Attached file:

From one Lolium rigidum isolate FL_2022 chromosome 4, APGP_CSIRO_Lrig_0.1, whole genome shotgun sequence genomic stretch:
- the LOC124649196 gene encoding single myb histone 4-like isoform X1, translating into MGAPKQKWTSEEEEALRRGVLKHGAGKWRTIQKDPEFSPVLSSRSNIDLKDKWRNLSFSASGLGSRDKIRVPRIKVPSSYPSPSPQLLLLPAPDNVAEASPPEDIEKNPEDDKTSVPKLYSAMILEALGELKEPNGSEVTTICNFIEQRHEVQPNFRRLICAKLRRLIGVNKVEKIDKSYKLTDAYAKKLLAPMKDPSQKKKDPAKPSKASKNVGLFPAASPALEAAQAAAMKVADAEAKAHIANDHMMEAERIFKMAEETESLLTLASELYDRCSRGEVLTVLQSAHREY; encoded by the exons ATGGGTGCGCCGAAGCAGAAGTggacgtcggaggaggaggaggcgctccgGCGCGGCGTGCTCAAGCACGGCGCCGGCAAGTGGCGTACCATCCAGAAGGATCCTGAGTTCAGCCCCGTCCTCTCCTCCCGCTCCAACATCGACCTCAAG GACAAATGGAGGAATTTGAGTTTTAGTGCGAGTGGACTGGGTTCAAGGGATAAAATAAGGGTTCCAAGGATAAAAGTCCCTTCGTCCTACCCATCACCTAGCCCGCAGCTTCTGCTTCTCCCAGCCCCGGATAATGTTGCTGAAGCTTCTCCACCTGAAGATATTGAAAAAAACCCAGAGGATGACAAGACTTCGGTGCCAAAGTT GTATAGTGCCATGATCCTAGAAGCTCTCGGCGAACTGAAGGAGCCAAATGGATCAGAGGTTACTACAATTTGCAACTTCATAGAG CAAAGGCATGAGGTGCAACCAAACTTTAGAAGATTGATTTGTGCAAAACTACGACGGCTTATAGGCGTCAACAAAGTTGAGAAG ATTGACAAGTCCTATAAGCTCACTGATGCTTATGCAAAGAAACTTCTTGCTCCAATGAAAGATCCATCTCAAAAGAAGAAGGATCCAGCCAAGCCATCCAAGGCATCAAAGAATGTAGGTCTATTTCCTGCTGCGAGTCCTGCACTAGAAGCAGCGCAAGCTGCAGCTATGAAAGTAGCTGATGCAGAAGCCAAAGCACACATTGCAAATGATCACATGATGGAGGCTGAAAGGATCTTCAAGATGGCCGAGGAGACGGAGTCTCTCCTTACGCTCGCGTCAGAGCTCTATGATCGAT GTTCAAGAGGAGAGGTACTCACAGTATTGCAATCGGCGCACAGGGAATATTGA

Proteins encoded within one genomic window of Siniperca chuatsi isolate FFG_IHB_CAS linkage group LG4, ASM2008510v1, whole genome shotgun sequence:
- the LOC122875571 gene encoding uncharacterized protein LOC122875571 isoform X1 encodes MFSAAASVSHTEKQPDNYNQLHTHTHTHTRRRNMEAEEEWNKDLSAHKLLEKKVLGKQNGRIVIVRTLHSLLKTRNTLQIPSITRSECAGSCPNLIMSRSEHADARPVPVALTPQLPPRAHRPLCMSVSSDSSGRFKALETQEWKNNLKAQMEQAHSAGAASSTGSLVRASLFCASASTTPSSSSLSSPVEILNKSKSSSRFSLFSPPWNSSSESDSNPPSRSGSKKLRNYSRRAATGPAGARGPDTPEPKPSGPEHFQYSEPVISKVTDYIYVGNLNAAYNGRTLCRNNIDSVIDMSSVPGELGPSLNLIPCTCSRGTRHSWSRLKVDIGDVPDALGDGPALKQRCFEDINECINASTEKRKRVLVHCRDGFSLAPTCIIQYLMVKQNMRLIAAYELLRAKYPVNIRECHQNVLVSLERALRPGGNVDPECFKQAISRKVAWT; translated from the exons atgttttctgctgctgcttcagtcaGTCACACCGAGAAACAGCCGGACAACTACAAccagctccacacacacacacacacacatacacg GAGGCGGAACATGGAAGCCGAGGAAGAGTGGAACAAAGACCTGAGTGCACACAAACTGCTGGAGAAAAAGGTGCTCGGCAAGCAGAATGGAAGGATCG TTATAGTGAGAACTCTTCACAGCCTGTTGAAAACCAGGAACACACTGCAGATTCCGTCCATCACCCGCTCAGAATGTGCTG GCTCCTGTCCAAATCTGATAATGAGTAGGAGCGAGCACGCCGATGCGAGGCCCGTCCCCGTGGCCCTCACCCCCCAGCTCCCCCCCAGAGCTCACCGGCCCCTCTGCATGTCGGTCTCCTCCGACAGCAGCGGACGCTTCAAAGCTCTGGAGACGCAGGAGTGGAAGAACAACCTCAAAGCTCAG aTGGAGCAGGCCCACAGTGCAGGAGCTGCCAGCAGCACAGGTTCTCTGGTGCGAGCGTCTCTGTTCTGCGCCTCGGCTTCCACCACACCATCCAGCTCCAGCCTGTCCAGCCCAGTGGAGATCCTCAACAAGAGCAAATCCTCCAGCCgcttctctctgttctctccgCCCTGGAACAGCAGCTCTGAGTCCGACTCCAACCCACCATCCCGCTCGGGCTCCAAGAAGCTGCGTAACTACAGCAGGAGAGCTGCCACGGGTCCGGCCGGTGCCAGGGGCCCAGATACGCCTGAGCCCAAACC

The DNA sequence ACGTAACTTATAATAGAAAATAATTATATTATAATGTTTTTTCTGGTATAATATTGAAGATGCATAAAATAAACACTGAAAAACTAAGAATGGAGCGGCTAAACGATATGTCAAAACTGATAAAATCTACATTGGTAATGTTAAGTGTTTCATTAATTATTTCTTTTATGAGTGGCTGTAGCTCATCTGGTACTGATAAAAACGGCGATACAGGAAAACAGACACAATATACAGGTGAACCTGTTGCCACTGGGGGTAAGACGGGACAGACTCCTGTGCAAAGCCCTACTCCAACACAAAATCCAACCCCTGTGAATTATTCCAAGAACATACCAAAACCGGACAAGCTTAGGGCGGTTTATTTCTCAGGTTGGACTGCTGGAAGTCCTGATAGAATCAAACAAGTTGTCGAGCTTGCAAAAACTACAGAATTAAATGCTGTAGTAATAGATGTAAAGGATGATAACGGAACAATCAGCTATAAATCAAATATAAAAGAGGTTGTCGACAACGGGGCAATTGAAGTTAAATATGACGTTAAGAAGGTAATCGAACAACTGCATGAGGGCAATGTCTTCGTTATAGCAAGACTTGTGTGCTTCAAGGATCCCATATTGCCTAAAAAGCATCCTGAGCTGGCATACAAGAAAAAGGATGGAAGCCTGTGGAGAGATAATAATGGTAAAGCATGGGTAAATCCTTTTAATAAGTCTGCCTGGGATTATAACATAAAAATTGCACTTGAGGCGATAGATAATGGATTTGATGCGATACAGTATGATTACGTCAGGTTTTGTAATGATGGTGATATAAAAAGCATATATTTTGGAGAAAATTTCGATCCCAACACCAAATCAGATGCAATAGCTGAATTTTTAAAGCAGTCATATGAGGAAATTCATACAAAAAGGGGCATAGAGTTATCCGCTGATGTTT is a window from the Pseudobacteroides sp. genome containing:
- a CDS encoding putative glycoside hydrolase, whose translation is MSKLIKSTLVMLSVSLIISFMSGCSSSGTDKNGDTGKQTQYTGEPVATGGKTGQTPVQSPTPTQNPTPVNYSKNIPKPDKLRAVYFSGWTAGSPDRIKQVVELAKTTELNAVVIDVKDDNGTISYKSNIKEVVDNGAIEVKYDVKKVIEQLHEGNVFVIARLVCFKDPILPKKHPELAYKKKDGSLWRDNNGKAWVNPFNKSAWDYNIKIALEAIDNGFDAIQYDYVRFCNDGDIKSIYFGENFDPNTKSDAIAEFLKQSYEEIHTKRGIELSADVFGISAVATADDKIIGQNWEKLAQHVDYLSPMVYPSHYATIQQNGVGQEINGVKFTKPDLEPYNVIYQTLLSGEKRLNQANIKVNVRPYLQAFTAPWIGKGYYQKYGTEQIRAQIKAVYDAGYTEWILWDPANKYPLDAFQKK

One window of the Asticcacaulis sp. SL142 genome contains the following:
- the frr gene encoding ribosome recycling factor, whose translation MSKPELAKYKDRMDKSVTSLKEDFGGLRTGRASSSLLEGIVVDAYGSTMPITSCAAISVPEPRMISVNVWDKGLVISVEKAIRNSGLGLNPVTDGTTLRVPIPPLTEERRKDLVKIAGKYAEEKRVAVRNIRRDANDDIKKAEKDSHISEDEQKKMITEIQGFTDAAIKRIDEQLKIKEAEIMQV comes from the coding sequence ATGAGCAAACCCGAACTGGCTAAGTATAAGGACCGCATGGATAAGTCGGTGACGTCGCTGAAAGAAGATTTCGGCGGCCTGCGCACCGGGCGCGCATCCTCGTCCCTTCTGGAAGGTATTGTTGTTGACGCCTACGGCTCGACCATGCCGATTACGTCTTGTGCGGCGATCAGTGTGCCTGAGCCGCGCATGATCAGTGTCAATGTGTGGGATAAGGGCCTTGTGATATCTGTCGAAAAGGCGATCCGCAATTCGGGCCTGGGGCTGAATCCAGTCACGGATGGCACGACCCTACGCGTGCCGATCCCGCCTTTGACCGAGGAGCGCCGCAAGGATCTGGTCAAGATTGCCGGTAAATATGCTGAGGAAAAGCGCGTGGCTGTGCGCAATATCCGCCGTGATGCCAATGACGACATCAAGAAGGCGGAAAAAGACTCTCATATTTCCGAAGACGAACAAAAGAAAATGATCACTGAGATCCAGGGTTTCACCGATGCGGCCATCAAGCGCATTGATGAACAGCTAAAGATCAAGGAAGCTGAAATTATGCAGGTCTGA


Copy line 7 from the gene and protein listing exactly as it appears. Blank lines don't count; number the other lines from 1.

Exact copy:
One window of the Asticcacaulis sp. SL142 genome contains the following: